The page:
High resolution palynological, multiple profile and radiocarbon dating studies of early human impacts and environmental change in the Inner Hebrides, Scotland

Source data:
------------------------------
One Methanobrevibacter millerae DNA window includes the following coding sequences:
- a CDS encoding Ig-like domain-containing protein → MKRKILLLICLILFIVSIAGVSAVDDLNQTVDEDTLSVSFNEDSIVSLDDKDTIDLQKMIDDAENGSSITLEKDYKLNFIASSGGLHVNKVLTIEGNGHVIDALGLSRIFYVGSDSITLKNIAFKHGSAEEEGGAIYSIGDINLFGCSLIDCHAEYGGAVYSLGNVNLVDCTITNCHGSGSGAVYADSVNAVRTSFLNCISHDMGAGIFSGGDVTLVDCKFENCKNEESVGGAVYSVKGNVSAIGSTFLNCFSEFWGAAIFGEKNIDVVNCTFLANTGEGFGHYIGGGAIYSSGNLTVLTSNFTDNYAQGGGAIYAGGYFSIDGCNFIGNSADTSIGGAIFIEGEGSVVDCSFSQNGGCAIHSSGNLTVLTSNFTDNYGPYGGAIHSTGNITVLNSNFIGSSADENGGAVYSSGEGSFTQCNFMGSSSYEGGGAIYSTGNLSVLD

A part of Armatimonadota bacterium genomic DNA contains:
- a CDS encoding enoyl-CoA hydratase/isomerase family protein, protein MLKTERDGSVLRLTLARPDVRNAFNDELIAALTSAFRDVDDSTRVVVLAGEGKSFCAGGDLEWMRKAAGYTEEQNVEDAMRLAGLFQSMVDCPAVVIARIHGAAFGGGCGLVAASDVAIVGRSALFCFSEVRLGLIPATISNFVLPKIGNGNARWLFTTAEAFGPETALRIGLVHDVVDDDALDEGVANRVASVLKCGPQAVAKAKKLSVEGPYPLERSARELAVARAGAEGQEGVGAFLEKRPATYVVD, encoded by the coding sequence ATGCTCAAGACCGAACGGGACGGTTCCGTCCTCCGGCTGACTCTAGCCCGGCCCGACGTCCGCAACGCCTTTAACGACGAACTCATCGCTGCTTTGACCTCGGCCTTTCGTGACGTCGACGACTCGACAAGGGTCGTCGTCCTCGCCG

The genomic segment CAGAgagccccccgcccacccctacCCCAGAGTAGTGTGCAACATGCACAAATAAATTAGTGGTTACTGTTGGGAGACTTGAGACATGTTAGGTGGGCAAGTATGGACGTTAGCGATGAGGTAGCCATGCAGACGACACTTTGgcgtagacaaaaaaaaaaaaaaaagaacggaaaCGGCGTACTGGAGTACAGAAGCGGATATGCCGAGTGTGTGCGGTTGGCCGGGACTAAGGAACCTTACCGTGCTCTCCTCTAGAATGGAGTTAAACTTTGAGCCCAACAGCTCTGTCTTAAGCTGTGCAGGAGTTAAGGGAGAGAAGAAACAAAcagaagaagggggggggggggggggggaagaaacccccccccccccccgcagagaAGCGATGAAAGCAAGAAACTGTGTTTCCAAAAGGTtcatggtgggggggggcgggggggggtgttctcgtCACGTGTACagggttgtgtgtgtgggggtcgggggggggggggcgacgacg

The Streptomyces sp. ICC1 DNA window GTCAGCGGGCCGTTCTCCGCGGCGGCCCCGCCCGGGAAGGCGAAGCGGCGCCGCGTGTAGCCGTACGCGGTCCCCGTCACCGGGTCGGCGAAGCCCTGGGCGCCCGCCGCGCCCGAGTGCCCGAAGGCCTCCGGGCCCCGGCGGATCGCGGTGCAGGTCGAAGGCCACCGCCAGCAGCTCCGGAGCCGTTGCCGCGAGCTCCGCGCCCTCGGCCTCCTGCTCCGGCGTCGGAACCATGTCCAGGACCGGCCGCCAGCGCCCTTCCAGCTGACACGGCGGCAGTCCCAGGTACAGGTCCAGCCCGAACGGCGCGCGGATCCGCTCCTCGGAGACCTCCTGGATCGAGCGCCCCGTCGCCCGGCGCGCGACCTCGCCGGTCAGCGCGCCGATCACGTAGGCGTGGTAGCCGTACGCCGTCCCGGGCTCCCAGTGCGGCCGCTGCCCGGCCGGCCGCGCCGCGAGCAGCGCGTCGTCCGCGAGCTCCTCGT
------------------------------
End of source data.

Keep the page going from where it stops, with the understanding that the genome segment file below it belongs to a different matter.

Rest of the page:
The Inner Hebrides comprise a diverse range of environments and vegetation, andarchaeological evidence suggests that people were interacting with these from early Holocene times. There are relatively few detailed palynological investigations from the islands for the early Holocene and not all the published data include quantification of microscopic charcoal which may assist in the interpretation of human impacts. Radiocarbon dates are also lacking from a number of the published profiles so that inter-site comparisons and comparisons with the archaeological record are difficult. Some pollen profiles from the Inner Hebrides contain possible indications of human impact in the first half of the Holocene (Lowe and Walker, 1986a; Andrews et al., 1987; Herons and Edwards, 1990; Edwards and Berridge, 1994). These profiles lack detail however, and it was clear that a multiple profile approach would provide a clearer picture of vegetation change and allow more confident interpretations of the pollen data. The coring of several sites would assist in defining the spatial differences in early Holocene vegetation within the islands and differences in the scale of human impacts which may reflect different types of interference. Multiple profiles were obtained from Loch a'Bhogaidh (Islay), A'Chrannag bog and Livingstone's Cave bog (Ulva) and Kinloch (Rum), all of which are close to areas of known Mesolithic occupation. A single core was obtained from Loch an t'Suidhe at Bunessan, south west Mull, from where there is currently no archaeological record for the Mesolithic. All cores were analysed for pollen and microscopic charcoal and AMS dates were obtained for all profiles. The results provide evidence for changes in vegetation due to climatic impacts and inferred Mesolithic activity. The possible effects of human influence vary from temporary woodland reductions to the creation of heathland and cereal cultivation. The use of multiple profiles is validated in that it provides an indication of spatial variation in inferred land use patterns over short timescales. The results are compared with previously published studies and the factors influencing the early Holocene spread of arboreal taxa, and the elm decline, are re-evaluated.